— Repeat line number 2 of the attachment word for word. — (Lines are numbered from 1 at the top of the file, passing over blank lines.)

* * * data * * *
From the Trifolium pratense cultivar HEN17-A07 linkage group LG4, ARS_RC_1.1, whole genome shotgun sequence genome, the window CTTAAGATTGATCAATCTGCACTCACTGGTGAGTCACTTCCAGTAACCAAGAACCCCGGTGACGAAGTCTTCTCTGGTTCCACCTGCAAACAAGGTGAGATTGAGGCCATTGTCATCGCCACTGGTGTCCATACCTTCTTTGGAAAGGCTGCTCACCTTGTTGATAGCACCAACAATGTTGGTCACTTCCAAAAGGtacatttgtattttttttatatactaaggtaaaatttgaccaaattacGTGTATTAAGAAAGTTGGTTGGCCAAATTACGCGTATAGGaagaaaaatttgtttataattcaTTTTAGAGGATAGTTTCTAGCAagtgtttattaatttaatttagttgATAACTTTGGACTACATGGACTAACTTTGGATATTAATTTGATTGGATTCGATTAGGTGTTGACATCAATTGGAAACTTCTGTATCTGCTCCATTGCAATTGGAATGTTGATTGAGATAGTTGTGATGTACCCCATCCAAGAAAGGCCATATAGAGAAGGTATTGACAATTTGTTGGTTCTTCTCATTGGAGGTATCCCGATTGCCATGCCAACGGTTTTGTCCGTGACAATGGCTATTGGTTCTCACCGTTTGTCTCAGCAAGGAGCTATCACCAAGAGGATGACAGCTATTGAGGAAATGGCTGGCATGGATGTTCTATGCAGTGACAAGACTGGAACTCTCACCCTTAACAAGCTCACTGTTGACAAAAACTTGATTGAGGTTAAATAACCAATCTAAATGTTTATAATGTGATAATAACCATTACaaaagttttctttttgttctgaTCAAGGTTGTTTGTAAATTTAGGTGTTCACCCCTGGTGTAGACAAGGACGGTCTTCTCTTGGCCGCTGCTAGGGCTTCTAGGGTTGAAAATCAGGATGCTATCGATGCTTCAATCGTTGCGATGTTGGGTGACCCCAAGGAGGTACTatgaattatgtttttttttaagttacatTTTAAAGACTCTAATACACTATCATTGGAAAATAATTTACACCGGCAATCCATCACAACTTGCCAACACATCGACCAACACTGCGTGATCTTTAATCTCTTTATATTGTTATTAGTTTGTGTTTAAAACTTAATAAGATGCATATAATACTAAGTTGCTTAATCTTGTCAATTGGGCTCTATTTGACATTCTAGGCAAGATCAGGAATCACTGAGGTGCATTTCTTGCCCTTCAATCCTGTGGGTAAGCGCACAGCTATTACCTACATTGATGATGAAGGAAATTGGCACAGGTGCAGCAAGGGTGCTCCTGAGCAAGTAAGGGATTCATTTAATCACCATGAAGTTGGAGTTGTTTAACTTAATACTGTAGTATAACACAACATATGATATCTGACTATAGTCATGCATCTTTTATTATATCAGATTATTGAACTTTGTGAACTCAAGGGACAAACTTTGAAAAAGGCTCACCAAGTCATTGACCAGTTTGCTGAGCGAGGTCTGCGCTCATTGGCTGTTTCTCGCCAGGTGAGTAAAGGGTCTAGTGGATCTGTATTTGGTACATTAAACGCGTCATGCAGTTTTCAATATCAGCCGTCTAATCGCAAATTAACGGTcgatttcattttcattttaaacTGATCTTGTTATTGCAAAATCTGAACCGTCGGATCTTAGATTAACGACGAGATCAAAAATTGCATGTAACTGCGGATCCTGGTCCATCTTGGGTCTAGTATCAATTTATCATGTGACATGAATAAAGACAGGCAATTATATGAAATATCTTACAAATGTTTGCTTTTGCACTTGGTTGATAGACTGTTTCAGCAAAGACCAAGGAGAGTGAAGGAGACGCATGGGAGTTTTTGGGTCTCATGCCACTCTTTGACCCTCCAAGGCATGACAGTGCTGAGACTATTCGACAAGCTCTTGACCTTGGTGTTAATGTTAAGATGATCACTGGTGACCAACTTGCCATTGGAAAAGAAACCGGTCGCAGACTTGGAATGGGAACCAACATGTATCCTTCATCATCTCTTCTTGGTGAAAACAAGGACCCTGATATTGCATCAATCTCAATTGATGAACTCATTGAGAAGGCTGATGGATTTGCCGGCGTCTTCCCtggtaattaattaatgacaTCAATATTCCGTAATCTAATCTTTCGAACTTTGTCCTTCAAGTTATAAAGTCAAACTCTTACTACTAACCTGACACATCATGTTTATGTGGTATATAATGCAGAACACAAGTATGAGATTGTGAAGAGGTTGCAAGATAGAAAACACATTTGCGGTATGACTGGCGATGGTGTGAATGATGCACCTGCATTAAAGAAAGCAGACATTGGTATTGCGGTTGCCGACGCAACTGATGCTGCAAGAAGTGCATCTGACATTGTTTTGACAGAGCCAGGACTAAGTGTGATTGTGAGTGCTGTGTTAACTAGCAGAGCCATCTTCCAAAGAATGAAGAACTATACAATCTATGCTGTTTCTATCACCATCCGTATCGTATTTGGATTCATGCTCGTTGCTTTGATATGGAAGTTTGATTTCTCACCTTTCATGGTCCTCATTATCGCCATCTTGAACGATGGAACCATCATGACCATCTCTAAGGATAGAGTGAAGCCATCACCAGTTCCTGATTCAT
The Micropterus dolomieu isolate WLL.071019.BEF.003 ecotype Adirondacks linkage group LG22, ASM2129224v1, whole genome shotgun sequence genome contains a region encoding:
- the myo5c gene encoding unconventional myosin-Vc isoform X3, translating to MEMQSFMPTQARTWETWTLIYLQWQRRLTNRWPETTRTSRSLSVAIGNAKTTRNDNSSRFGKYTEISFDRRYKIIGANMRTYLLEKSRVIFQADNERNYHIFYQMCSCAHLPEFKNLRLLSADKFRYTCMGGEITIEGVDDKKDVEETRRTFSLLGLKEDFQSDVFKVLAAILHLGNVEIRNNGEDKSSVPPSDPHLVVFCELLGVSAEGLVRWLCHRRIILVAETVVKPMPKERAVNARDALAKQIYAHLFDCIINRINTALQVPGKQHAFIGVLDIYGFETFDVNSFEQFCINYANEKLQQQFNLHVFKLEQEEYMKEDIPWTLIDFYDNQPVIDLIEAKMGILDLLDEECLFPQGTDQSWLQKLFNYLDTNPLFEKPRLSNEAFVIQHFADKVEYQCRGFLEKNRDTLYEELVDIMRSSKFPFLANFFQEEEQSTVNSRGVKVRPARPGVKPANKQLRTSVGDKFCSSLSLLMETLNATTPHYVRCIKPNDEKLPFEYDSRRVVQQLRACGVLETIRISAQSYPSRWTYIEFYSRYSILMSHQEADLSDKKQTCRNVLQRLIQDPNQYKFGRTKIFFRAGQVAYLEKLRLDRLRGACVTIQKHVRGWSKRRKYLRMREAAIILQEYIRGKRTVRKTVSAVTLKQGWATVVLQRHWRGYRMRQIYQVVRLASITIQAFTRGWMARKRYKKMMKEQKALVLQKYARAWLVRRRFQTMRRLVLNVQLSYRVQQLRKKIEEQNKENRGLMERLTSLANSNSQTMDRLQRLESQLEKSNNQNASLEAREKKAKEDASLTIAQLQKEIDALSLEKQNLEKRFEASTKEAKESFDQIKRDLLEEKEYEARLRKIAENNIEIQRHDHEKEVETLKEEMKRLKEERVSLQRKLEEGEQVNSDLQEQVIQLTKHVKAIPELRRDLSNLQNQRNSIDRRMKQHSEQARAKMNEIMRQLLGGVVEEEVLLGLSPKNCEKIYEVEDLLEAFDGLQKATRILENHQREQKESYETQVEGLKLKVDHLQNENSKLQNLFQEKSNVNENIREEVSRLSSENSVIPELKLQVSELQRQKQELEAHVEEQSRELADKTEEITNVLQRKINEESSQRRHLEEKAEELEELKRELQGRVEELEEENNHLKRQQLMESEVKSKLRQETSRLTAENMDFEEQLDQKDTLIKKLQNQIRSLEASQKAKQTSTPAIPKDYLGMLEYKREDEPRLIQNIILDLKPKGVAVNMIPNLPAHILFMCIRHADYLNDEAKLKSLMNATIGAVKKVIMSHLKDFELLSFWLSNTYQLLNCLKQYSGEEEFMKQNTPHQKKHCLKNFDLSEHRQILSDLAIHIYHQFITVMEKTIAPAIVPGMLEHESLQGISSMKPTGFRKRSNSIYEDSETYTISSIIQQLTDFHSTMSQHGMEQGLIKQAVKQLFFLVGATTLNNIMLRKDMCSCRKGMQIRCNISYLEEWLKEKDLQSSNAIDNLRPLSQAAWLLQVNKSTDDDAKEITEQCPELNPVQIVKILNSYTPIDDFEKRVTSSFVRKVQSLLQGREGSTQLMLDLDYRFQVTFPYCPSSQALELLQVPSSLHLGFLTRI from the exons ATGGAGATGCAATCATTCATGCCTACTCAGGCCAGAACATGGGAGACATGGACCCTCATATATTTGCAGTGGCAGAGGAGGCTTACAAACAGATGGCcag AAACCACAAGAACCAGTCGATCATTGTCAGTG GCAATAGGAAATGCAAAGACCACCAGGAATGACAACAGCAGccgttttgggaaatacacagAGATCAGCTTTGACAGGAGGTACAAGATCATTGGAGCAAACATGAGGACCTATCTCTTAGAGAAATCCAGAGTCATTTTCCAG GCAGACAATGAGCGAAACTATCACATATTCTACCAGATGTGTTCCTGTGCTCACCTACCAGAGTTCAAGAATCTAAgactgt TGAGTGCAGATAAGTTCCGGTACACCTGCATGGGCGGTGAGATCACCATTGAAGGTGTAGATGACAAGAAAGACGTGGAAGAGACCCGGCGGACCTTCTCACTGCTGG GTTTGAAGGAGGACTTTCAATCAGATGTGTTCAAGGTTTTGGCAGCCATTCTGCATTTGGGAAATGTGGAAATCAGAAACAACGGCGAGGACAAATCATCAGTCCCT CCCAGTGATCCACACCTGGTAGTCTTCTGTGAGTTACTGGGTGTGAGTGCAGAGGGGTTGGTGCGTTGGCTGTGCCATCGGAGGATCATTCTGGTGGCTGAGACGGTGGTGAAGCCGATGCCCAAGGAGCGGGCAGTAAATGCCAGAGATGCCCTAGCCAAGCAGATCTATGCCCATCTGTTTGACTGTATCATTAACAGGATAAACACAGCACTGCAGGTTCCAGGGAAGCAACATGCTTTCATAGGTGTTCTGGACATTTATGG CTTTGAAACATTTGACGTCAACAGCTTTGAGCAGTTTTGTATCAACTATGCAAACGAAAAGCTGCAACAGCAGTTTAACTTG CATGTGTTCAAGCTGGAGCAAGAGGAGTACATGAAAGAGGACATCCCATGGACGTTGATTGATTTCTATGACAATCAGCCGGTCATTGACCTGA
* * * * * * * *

The Micropterus dolomieu isolate WLL.071019.BEF.003 ecotype Adirondacks linkage group LG22, ASM2129224v1, whole genome shotgun sequence genome contains a region encoding: